International Organizations and Environmental Policy

By Robert V. Bartlett; Priya A. Kurian et al. | Go to book overview
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12
Iterative Functionalism and Climate Management Organizations: From Intergovernmental Panel on Climate Change to Intergovernmental Negotiating Committee

David Lewis Feldman

Since the 1970s, nation-states, intergovernmental organizations ( IGOS) and nongovernmental organizations ( NGOS) have formulated agreements to explore the causes and consequences of global warming, to monitor climate data, and to stabilize emissions of carbon dioxide and other greenhouse gases. These agreements are designed to be revisited as climate change becomes better understood.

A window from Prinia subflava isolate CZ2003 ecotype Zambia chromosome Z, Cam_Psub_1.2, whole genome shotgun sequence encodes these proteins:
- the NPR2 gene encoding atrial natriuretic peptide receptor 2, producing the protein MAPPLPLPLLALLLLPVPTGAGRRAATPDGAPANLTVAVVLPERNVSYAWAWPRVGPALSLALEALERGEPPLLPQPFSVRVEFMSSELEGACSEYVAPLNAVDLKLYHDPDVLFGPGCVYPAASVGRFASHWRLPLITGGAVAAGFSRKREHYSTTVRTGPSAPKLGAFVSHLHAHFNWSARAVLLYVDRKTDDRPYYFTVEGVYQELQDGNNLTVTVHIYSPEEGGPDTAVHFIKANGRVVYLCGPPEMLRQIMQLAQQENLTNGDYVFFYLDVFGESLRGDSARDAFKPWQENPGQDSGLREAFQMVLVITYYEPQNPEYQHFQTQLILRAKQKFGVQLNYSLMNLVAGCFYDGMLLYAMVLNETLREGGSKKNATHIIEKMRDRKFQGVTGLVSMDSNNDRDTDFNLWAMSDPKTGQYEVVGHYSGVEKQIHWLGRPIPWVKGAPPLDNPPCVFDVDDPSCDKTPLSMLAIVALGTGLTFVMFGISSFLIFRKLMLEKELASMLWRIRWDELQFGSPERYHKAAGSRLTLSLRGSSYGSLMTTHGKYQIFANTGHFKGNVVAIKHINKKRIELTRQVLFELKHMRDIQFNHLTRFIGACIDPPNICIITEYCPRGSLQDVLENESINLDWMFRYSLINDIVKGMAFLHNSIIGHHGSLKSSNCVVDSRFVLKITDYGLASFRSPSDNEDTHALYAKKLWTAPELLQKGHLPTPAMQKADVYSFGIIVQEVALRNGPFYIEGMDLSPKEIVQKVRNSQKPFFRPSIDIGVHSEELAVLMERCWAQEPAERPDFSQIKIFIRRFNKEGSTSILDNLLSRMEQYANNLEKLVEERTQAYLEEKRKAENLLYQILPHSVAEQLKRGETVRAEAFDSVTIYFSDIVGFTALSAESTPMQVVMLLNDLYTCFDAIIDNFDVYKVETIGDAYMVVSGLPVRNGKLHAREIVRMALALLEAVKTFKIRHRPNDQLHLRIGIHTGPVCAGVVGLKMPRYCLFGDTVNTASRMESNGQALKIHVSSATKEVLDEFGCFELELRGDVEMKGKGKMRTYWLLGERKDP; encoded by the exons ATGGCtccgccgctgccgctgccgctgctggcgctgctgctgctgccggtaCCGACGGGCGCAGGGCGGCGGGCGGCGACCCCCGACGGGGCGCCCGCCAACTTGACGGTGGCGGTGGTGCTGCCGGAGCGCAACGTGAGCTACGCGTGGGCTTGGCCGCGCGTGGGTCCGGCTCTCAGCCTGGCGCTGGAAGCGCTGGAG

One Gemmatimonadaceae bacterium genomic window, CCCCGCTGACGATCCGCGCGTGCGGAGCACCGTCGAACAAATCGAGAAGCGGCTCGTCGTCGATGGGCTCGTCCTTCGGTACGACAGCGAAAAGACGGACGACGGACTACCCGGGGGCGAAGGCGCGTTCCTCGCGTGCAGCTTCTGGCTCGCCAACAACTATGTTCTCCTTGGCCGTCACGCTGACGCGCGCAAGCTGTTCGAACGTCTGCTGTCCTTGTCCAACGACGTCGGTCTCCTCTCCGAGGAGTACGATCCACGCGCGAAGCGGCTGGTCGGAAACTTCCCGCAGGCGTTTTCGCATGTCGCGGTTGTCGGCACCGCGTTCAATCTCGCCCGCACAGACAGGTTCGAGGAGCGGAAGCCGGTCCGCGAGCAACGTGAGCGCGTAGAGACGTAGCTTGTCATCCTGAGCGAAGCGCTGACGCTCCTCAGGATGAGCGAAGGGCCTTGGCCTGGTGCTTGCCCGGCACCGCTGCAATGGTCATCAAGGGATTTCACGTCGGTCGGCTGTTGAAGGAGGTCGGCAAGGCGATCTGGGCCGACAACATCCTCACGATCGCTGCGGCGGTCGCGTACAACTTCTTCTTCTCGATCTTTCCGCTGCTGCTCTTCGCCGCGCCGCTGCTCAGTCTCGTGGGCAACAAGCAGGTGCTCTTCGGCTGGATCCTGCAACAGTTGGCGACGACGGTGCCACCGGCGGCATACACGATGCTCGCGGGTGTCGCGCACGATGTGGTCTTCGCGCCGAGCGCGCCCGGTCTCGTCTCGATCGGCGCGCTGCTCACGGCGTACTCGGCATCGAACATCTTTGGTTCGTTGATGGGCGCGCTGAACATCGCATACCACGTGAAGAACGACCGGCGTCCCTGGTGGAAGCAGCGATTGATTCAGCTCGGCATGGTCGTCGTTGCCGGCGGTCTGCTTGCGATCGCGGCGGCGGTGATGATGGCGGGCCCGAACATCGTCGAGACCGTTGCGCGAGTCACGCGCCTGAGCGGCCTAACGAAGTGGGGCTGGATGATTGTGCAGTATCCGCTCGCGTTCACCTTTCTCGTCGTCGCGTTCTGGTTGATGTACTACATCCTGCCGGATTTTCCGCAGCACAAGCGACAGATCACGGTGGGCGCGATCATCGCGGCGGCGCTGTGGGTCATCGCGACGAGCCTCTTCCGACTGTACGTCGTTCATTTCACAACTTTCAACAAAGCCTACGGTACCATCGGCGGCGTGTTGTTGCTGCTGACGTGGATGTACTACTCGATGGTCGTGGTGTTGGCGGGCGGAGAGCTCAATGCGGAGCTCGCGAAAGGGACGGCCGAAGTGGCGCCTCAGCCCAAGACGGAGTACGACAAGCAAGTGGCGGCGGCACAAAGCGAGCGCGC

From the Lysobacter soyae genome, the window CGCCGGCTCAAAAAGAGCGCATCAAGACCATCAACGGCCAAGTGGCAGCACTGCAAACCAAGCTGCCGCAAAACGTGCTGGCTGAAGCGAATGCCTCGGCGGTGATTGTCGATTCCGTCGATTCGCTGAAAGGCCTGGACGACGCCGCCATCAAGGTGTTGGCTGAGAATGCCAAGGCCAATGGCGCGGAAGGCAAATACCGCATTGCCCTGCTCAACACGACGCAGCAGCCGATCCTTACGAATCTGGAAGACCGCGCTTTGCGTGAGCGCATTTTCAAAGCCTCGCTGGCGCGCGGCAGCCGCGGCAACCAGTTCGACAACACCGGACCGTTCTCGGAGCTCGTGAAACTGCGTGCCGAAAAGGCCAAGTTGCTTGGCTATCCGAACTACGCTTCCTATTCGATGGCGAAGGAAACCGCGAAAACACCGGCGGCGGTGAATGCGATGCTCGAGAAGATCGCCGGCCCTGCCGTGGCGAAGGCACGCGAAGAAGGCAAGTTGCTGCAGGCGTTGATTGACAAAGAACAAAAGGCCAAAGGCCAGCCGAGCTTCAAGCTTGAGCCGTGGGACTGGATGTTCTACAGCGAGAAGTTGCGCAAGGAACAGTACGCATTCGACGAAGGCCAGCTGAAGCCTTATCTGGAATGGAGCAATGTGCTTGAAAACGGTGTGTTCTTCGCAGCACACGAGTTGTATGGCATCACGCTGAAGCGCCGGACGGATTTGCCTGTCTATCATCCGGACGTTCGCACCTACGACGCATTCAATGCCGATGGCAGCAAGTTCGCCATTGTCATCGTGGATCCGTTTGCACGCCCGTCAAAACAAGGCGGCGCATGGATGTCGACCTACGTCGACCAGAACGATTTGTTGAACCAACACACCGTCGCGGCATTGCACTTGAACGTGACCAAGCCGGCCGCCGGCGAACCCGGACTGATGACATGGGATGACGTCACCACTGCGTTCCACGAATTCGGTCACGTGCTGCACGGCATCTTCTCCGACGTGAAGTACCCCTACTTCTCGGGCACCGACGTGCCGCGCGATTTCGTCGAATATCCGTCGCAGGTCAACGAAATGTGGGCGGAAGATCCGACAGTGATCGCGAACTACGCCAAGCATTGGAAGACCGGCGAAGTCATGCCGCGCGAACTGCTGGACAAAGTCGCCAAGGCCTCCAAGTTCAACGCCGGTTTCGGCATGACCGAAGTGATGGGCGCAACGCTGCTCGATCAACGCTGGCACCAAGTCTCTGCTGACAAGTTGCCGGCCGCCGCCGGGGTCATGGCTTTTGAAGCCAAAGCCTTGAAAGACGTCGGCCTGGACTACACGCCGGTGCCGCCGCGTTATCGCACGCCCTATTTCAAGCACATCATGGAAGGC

A trial and error process--iterative functionalism--has evolved to identify and resolve stakeholder issues in climate change. This has been accomplished through the development of international organizations able to impose binding rules on nation-states. Decisionmakers view international negotiations on complex, high-risk problems (e.g., global warming, ozone depletion) as learning processes that are successful only if "insurance institutions" can be established to manage them. Iterative functionalism requires unrestricted exchange of scientific information, a focused forum for discussion of reliable feedback mechanisms to correct previous organizational mistakes, and participation by NGOs and IGOs in negotiations ( Linstone, 1984; Steinbruner, 1974; E. Haas, 1990; Benedick, 1991b). Four criteria are necessary for its achievement: comparability of voice, equitable financial commitment, prudent activity selection, and signatory trust and confidence. In the context of the evolution of climate change management institutions, the major lesson of the 1972-1992 period is that achieving national compliance with negotiated milestones requires the establishment of durable international organization with the resources and infrastructure to protect the atmosphere while sustaining economic growth. Until now, climate change negotiators have barely begun to deal with greenhouse gas stabilization and technology transfer issues. Tackling these functions will be long and protracted. If the institutions established by the Framework Convention on Climate Change (FCCC) provide an equitable framework for resolving controversies, an adequate budget, and the means to

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